Currently, there is much discussion about fake news and disinformation. There is a lot of confusion on how to react to this.
Communication researchers know that the more strongly opponents in a conflict are convinced of their own position, the more emotional do they act in this conflict. In heated discussions, researchers face the danger of allowing themselves to be drawn into polarized disputes. If researchers become too emotionally involved, they lose the trust of uninvolved observers.
Volker Stolloz, Managing Director and Head of the Editorial Office of the Science Media Center Germany, suggests that most people oscillate between the opinion fronts. Extremists are difficult to convert, in any case. Therefore, messages from journalists and scientists should focus on the undecided, on those who have not yet formed a fixed opinion.
However, scientific knowledge is complex. Even if reliable knowledge is available in principle, laypeople lack the professional judgement as to which experts and which knowledge they can trust. Science is not a democracy; unfortunately, reliable knowledge cannot be recognized by how many believe it to be true. Rather, it even takes scientific excellence to recognize true excellence in research. What is needed here is good science journalism as a mediator.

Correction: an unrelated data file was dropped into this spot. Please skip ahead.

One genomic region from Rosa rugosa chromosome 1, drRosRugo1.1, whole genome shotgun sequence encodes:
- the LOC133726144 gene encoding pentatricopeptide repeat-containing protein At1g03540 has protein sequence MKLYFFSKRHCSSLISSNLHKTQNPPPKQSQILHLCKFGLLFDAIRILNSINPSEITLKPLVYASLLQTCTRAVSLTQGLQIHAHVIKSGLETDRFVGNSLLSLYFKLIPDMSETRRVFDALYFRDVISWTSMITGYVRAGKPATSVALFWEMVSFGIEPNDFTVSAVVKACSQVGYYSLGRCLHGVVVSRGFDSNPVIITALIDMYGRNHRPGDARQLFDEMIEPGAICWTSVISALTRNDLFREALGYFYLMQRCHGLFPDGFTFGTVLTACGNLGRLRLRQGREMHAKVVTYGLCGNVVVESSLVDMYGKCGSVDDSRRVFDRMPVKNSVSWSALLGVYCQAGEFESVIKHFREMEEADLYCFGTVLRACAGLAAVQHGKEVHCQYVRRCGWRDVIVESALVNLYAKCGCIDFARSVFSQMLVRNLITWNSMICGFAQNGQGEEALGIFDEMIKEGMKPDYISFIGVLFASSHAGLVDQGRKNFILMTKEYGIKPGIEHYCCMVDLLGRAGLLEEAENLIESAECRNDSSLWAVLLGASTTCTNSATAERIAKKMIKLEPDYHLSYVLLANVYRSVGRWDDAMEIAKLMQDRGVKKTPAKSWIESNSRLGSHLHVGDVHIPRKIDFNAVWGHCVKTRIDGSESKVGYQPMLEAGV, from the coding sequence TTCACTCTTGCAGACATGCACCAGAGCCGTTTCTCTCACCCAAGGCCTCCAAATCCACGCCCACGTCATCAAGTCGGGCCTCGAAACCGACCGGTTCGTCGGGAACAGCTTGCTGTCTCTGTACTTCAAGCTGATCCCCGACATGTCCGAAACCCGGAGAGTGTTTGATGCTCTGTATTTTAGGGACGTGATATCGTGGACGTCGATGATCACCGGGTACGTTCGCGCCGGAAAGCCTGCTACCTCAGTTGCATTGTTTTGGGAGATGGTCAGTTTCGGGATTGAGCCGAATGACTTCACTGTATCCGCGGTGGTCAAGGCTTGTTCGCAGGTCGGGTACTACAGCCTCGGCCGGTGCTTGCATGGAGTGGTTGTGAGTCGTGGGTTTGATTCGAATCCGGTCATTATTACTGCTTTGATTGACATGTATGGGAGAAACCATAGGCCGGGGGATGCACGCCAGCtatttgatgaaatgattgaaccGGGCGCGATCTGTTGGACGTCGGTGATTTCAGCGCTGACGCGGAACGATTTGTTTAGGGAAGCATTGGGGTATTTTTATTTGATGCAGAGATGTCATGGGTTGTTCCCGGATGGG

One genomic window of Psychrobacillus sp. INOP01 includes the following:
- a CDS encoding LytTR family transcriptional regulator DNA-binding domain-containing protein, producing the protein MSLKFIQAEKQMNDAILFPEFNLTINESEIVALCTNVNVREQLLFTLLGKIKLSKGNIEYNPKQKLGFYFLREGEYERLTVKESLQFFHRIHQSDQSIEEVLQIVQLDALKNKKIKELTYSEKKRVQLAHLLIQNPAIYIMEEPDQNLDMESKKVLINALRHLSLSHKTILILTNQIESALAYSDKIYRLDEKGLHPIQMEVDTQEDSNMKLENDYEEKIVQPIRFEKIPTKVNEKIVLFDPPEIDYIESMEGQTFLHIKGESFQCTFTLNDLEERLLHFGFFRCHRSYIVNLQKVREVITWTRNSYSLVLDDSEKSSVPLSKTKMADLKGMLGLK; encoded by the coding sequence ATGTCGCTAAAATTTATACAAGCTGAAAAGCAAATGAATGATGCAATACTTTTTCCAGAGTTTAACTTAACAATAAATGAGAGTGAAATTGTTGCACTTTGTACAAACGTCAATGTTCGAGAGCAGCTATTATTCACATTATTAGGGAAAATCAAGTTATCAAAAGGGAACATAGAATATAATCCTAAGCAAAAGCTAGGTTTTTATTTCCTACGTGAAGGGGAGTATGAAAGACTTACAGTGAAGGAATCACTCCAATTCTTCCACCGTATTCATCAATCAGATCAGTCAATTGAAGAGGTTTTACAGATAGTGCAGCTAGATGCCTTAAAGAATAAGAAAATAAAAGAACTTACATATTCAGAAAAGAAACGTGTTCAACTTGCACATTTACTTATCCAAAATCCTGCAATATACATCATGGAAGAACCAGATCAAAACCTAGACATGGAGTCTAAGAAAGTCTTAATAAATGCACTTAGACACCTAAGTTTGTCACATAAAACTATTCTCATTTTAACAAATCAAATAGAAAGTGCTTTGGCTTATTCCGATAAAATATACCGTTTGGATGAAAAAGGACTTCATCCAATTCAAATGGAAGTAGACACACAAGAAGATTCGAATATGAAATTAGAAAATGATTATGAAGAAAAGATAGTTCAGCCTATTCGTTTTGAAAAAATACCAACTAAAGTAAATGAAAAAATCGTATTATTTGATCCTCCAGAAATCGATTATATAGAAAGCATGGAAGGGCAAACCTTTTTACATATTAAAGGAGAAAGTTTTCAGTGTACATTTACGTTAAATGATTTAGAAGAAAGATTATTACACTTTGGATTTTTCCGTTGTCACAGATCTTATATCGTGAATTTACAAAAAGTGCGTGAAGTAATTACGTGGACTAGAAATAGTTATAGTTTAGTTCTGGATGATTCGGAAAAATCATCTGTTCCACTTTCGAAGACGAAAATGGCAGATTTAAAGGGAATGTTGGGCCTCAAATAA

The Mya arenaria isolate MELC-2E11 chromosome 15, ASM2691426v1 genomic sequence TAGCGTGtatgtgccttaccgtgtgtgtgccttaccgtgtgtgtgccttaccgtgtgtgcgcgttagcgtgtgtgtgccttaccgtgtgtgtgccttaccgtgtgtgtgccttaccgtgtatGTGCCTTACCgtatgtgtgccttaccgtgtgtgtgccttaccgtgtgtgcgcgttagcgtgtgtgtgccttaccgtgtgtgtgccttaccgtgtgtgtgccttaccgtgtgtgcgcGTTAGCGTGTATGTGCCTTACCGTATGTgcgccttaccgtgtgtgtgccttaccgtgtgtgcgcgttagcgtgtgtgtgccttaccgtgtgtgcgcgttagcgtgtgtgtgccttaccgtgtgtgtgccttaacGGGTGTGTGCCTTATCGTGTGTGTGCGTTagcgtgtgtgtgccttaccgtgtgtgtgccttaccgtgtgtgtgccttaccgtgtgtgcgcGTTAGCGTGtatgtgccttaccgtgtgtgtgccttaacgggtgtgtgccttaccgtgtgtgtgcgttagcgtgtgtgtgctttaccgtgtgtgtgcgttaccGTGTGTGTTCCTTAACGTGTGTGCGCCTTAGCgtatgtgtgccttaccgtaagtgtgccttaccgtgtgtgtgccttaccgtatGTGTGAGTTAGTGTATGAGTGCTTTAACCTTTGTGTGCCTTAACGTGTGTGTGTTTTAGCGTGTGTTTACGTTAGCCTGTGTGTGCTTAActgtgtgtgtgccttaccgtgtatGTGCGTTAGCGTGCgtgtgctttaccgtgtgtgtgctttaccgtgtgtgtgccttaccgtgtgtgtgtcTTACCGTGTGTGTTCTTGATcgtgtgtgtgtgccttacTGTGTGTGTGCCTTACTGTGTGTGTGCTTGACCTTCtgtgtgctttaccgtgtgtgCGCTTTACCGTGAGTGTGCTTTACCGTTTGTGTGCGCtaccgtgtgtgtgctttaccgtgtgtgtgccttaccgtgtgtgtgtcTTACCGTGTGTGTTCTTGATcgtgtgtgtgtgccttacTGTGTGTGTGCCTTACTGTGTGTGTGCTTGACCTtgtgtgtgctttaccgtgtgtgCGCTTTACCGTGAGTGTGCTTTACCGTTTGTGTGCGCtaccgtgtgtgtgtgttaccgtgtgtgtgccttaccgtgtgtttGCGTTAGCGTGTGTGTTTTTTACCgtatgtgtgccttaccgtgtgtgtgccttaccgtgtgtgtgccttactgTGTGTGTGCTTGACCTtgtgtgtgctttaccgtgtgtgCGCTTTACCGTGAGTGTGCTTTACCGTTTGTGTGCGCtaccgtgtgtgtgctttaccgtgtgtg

In the digital democracy, public confidence in independent science becomes the scarcest of all goods. That is why it is worthwhile for scientists to boldly share their knowledge and invest in honest brokers—for example, in strong science journalism. Volker Stolloz said that this is why the GDCh supports the Science Media Center Germany. This is an independent editorial office of science journalists that is oriented towards the common good and supports journalists from all departments in reporting on science-related topics whenever science makes headlines.